• Read first page of results - execute the query and read the first ‘page’ of 20 results (replicating the best practices for executing queries).
      • Include Node Count - execute the query and read the entire result set (generally this is not advised - see Index Traversal).

Query Explanation pop-up query-explanation-popup

Query Explanation pop-up

After selecting Explain, the user is presented with a pop-up describing the result of the query explain (and execution, if selected).
This pop-up includes details of -

  • The Indexes Used when executing the query (or no index if the query would be executed using Repository Traversal).
  • The execution time (if Include Execution Time checkbox was checked) and count of results read (if Read first page of results or Include Node Count checkboxes were checked).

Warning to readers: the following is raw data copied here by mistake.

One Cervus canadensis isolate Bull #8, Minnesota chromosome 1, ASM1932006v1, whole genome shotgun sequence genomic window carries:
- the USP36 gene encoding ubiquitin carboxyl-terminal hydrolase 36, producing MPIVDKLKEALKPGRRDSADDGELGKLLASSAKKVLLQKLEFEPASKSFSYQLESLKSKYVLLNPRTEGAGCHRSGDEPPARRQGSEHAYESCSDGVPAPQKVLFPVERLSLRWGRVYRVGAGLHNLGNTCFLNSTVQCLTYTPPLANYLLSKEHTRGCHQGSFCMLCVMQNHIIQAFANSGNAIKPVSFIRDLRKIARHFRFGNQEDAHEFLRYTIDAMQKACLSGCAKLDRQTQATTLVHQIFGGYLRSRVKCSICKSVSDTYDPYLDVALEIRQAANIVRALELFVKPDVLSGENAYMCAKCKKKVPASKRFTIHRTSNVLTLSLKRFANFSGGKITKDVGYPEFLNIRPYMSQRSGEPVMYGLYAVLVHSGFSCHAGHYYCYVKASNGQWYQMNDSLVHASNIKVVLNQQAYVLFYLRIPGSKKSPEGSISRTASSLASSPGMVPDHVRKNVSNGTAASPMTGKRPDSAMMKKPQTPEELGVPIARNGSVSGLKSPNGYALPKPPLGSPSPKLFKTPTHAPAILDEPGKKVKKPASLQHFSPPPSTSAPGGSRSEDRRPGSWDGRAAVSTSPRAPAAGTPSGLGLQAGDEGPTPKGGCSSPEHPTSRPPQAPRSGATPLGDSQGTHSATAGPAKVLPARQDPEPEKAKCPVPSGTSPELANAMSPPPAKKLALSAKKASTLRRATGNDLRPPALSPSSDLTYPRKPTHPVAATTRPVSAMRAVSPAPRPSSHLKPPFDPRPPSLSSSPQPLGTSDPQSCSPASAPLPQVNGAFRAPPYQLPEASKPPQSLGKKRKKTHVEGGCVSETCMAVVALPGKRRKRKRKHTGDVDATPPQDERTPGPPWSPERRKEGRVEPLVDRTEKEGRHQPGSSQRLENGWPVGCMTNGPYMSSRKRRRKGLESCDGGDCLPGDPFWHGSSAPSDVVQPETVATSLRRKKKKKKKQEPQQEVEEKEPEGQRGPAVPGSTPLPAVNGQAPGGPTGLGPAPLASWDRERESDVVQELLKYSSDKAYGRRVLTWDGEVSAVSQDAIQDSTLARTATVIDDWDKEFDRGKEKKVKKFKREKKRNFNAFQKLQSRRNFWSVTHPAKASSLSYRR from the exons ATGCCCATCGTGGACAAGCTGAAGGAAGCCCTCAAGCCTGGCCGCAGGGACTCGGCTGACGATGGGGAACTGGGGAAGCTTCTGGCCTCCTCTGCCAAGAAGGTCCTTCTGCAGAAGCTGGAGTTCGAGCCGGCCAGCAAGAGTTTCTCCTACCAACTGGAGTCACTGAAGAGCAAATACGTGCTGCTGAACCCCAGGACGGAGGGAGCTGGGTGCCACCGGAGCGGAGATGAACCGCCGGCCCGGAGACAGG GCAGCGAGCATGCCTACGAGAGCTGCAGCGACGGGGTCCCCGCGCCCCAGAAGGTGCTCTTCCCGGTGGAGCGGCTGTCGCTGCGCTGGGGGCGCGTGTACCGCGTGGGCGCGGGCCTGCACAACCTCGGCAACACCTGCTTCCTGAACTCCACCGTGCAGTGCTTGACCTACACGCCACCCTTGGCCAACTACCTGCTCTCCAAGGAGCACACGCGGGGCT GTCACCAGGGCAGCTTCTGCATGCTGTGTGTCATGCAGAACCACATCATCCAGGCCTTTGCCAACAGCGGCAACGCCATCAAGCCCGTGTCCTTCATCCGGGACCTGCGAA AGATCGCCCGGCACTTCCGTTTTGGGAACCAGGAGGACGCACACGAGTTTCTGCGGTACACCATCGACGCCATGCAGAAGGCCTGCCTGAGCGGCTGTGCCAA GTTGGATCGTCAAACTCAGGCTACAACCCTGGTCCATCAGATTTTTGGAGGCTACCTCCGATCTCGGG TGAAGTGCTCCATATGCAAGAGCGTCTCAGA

• The execution plan, allowing detailed analysis of how the query is executed - see Reading the Query Execution Plan for how to interpret this.
  • The paths of the first 20 query results (if Read first page of results checkbox was checked)
  • The full logs of the query planning, showing the relative costs of the indexes which were considered for the execution of this query (the index with the lowest cost will be the one chosen).

Reading the Query Execution Plan reading-query-execution-plan

The Query Execution Plan contains everything required to predict (or explain) the performance of a particular query. Understand how efficiently the query will be executed by comparing the restrictions and ordering in the original JCR (or Query Builder) query to the query executed in the underlying index (Lucene, Elastic or Property).

Consider the following query -

/jcr:root/content/dam//element(*, dam:Asset) [jcr:content/metadata/dc:title = "My Title"] order by jcr:created

…which contains -

  • 3 restrictions

    • Nodetype (dam:Asset)
    • Path (descendants of /content/dam)
    • Property (jcr:content/metadata/dc:title = "My Title")
  • Ordering by the jcr:created property

Explaining this query results in the following plan -